Author Archives: Kathryn Capone

What I Learned About Women During the Victorian Era

Throughout this semester, I learned a lot of interesting things about Victorian literature. One thing that I found to be the most compelling is the way female authors wrote about women and women’s issues at the time. I really enjoyed reading how women would bring attention to the way they were being treated, as well as, the different approach these female authors would take in their works about how they were treated. Some were more up front with advocating for women’s rights, and others wrote of the idea more subtly in their works. Additionally, I liked learning how some women would go against what was normal in society and bring attention to the way society treats and perceives them; I liked learning about this and connecting it to today’s time, as well.

To begin, in Martineau’s Society in America, she calls into question the government and how they don’t have the consent of women to make unfair laws that they are forced to abide by. After reading what she had to say, I really admire her bravery for speaking her mind during a time where women didn’t have as many rights. Furthermore, I also find it interesting that what she is saying is still applicable today. Now, women have more rights, but there are still issues when it comes to abortion and the government deciding how much of a right women have to deciding what happens to their bodies.

Another female author we looked at this semester is Mary Ann Evans, who wrote under the name George Eliot. I found it really interesting after I read her review essay in The Leader that she was a woman and not a man. I thought it was disheartening that she felt she had to change her name in what she wrote to be a male name, so that she would not get judged for her beliefs and be taken more seriously. Looking back at this now in today’s time, I can’t imagine what it must be like living in a society that forces a woman to do this. It is also really strange she had to change her name because either way her ideas are exactly the same. Additionally, I find her differing approach from Martineau to be interesting because she isn’t as obvious of an advocate for women’s rights; her ideas are more subtle in that she wants change to occur in a more incremental way than Martineau, who was calling for change in a more urgent way.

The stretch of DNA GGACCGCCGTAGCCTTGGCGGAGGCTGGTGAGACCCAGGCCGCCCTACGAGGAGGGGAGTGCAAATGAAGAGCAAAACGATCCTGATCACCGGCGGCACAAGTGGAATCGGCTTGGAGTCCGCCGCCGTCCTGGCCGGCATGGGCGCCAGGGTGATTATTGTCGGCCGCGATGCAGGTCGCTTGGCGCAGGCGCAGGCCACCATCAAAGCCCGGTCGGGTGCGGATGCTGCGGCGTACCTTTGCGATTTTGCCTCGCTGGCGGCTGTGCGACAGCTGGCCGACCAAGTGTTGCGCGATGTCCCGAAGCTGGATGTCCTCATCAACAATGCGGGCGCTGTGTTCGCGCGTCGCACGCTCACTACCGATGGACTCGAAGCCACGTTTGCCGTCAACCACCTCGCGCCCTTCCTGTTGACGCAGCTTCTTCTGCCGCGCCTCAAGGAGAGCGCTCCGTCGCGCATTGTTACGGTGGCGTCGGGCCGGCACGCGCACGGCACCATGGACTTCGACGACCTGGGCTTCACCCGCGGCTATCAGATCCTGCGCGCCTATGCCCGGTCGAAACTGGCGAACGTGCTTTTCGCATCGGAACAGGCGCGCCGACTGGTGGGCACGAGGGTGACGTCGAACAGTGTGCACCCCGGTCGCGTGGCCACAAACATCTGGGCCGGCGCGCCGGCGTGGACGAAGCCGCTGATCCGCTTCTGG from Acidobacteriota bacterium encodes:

The last female author I’ll discuss is Amy Levy. Some may see her as an author who is reinforcing stereotypes about women. For instance, there is a lot of reference to Judith’s beauty in Reuben Sachs, as well as, numerous descriptions of the lavish clothing women wear. Thus, some may see it as Levy reinforcing the idea of the importance of a woman’s looks. Although, when looking more closely at the text, she may be making more of a commentary on how women are portrayed in society, instead. For instance, she writes “But the life, the position, the atmosphere, though she knew it not, were repressive ones. This woman, with her beauty, her intelligence, her power of feeling, saw herself merely as one of a vast crowd of girls awaiting their promotion by marriage” (35). Hence, marriage isn’t written in the most positive light, but instead is “repressive.” As a result, she is subtly making a commentary on how damaging society’s place for women is to them. She also isn’t writing her ideas in an essay format, but through a cohesive story. So, we get her ideas about women through interpreting the characters and we can make our own claims about what we think she was trying to say and advocate for.